7. communicate through various multimodal forms Instructor Expectations: Many students dread research papers-I can't promise that you will leave this class loving to write papers, but I can say that you will leave feeling more confident about your writing and about approaching similar future assignments. once you take some of the mystery away, writing is a straightforward process that can be enjoyable, and I'll help you figure out how to make it so. what I ask of you is this: that you come to this class with an open mind, ready to learn from and communicate with both me and your classmates. together, we can figure out ways to make this experience rewarding and helpful, because writing is an integral form of communication, and it is something that will be useful for the rest of your life. participation is worth 10 percent of your grade and it is something you have to earn-if you don't volunteer for discussions, I will call on you, so it's easier to speak up on your own. you can't help each other learn if you don't speak in class. so speak up, let's discuss things, and let's make the best of 1102! Civility Clause: I will tolerate neither disruptive language nor disruptive behavior. Disruptive language includes, but is not limited to, violent and/or belligerent and/or insulting remarks, including sexist, racist, homophobic or anti-ethnic slurs, bigotry, and disparaging commentary, either spoken or written (offensive slang is included in this category). While I get that you have a right to your own opinions, inflammatory language founded in ignorance or hate is unacceptable and will be dealt with immediately-As in, I will kick you out of class.
disruptive behavior includes the use of cell phones, laptops or any other form of electronic communication during the class session. It also includes whispering or talking when another class member is speaking or engaged in relevant conversation.
This classroom functions on the premise of respect, and you will be asked to leave the classroom if you violate any part of this statement on civility. If you have questions or concerns about this, please contact me as soon as possible. Attendance: First-year writing policy states that three or more absences in a summer session class is grounds for failure, regardless of class performance when you do attend class. The reason for this is that process writing requires constant peer feedback and subsequent revision, which you cannot do if you do not attend faithfully. You should always inform me, ahead of time when possible, about why you miss class-it's much easier to be flexible about rescheduling work when you inform me ahead of time. Save your absences for when you get sick (and you will) or for family emergencies.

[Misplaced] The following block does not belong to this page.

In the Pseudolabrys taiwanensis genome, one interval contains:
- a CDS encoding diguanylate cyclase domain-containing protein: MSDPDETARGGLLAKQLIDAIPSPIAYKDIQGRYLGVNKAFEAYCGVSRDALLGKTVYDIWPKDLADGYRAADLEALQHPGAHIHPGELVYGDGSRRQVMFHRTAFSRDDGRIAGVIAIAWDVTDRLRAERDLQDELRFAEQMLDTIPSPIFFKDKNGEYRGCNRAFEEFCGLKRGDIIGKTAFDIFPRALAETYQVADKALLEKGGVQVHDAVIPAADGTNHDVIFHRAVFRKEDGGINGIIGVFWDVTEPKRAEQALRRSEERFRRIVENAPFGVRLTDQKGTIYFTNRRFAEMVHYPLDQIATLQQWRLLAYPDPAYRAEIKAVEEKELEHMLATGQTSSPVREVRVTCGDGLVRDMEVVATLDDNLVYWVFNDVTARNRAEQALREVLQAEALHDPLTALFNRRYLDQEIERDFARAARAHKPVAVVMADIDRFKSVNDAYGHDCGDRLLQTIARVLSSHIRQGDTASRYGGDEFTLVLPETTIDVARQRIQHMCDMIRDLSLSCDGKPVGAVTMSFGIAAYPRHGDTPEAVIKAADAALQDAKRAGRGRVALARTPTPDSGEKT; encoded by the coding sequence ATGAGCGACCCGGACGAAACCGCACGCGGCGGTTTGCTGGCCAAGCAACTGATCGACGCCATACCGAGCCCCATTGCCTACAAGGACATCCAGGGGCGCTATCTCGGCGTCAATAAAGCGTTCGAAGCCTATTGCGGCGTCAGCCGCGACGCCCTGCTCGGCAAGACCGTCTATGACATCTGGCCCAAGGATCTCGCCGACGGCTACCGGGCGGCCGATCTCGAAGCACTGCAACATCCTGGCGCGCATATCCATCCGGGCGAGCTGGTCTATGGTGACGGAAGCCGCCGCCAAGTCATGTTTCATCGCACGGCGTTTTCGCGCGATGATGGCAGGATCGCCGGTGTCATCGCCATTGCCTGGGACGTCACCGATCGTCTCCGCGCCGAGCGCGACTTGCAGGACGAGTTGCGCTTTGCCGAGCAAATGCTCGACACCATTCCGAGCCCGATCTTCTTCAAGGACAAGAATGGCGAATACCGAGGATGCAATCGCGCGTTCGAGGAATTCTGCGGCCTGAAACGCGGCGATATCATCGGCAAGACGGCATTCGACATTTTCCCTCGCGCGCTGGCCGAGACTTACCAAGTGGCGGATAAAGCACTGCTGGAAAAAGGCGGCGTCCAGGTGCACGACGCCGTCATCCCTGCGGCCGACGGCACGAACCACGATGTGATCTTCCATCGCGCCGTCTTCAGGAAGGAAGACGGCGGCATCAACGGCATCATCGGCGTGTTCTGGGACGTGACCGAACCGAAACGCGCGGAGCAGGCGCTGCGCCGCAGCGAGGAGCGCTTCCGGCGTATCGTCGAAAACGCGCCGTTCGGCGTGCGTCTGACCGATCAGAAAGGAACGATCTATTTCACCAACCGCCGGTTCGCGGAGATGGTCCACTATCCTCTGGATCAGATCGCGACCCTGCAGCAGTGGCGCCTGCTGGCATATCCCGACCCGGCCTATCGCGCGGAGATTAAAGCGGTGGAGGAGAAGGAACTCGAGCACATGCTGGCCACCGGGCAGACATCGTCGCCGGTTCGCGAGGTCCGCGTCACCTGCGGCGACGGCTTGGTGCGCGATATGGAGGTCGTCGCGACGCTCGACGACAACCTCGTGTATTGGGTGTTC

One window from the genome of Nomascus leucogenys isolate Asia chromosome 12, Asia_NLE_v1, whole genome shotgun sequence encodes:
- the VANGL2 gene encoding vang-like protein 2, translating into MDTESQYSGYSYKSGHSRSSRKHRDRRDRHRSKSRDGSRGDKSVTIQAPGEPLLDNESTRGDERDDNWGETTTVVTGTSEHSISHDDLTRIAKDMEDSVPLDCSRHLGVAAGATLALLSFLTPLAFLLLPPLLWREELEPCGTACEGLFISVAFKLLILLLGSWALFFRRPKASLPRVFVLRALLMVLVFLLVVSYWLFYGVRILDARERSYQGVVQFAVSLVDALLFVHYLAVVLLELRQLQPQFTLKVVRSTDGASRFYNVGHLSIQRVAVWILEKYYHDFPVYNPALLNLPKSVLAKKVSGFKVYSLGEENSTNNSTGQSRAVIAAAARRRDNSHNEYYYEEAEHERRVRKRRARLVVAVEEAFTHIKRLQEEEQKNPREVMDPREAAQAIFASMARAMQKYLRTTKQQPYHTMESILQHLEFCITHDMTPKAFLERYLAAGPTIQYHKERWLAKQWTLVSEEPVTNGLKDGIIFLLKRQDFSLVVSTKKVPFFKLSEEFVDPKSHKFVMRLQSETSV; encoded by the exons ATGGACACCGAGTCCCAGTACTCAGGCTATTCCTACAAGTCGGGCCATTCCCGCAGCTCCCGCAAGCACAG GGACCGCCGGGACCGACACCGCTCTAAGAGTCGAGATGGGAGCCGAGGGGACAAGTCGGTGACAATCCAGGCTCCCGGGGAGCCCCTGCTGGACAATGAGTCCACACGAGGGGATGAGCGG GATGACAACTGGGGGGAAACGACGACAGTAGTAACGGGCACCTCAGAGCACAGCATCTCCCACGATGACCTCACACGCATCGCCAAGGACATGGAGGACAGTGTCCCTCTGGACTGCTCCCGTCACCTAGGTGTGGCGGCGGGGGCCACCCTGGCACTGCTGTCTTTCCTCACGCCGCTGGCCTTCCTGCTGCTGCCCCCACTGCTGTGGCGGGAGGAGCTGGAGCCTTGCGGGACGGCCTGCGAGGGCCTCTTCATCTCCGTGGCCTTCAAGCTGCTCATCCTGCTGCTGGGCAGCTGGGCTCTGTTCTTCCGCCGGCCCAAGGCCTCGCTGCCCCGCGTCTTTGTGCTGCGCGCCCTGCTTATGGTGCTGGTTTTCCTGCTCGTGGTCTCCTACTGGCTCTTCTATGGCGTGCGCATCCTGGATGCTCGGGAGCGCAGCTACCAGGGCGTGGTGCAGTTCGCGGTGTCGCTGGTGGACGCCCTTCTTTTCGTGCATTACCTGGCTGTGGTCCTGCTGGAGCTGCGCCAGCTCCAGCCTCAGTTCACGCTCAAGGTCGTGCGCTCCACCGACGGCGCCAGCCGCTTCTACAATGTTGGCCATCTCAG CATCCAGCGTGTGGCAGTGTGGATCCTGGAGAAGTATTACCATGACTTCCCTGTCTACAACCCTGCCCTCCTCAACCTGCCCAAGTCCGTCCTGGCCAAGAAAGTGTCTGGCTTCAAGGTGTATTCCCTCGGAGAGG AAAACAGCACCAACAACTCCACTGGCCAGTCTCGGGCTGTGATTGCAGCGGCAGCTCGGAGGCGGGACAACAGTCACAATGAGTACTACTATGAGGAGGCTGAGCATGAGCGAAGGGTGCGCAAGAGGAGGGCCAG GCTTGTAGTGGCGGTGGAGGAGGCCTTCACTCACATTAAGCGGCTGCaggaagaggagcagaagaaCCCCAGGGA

Both participation in activities and respect for others are key to the success of this class as a whole. Coming to class late limits your ability to do either of these. For the purpose of attendance, class begins when we start talking. If you come to class after I've begun it, you are tardy. Three instances of tardiness will count as one absence. If you come to class more than thirty minutes late, you will be counted absent for the day. If you leave class thirty minutes early, without first clearing it with me, you will be counted absent for the day. Plagiarism: Plagiarism is grounds for suspension from the university, as well as for failure in this course. It will not be tolerated...at all. Any instance of plagiarism must be reported to the director of first-year writing and the director of undergraduate studies. Plagiarism is a counterproductive, non-writing behavior that is unacceptable in a course intended to aid the growth of individual writers. Plagiarism is included among the violations defined in the academic honor code, section b), paragraph 2, as follows: "Regarding academic assignments, violations of the academic honor code shall include representing another's work or any part thereof, be it published or unpublished, as one's own."
A plagiarism assignment that further explains this issue will be administered in all first-year writing courses during the second week of class. Each student will be responsible for completing the assignment and asking questions regarding any parts they do not fully understand. Required Materials: Beyond Words: Cultural Texts for Reading and Writing by Ruskiewicz, Anderson, Friend (Pearson, 2009) The New McGraw-Hill Handbook by Maimon, Peritz, & Yancy (McGraw-Hill, 2009) The Curious Researcher by Bruce Ballenger (Pearson, 2009) -a folder to hand in your portfolio at the end of the semester
-a notebook for freewrite journals
-you are also responsible for bringing in 3 copies of drafts to class for workshops-if you don't have a printer, you may have to pay for copies Reading/Writing Center: The reading/writing center offers one-on-one help for students with their writing, whether they need help with a writing problem, understanding what their teacher wants, or just want to do better on their writing assignments. The center is staffed by teaching assistants who are trained in writing and teaching. Make an appointment by calling ahead (644-6495) or stopping in (WMS 222C).
A satellite RWC locations at Strozier Library provides tutoring to students where they congregate most often, and where writing and research can co-develop. This location includes more evening hours to align with student needs. Late-night tutoring is also offered at this location during peak times in the semester when students are up late writing mid-term or final papers.
The strozier location serves only walk-in appointments on a first-come, first-served basis, but students can sign up in advance the same day they want an appointment at the tutoring area. Hours vary by semester, but are updated both on the rwc website and the strozier library website at the start of each semester. the center is a great asset-please take advantage of it. Digital Studio: The Digital Studio provides support to students working individually or in groups on a variety of digital projects, such as designing a website, developing an electronic portfolio for class, creating a blog, selecting images for a visual essay, adding voiceover to a presentation, or writing a script for a podcast. Tutors who staff the digital studio can help students brainstorm essay ideas, provide feedback on the content and design of a digital project, or facilitate collaboration for group projects and presentations.
Students can use the digital studio to work on their own to complete class assignments or to improve overall capabilities in digital communication without a tutoring appointment if a work station is available. However, tutor availability and workspace are limited so appointments are recommended.
To make an appointment, email: firstname.lastname@example.org or visit the digital studio in Williams 222-b.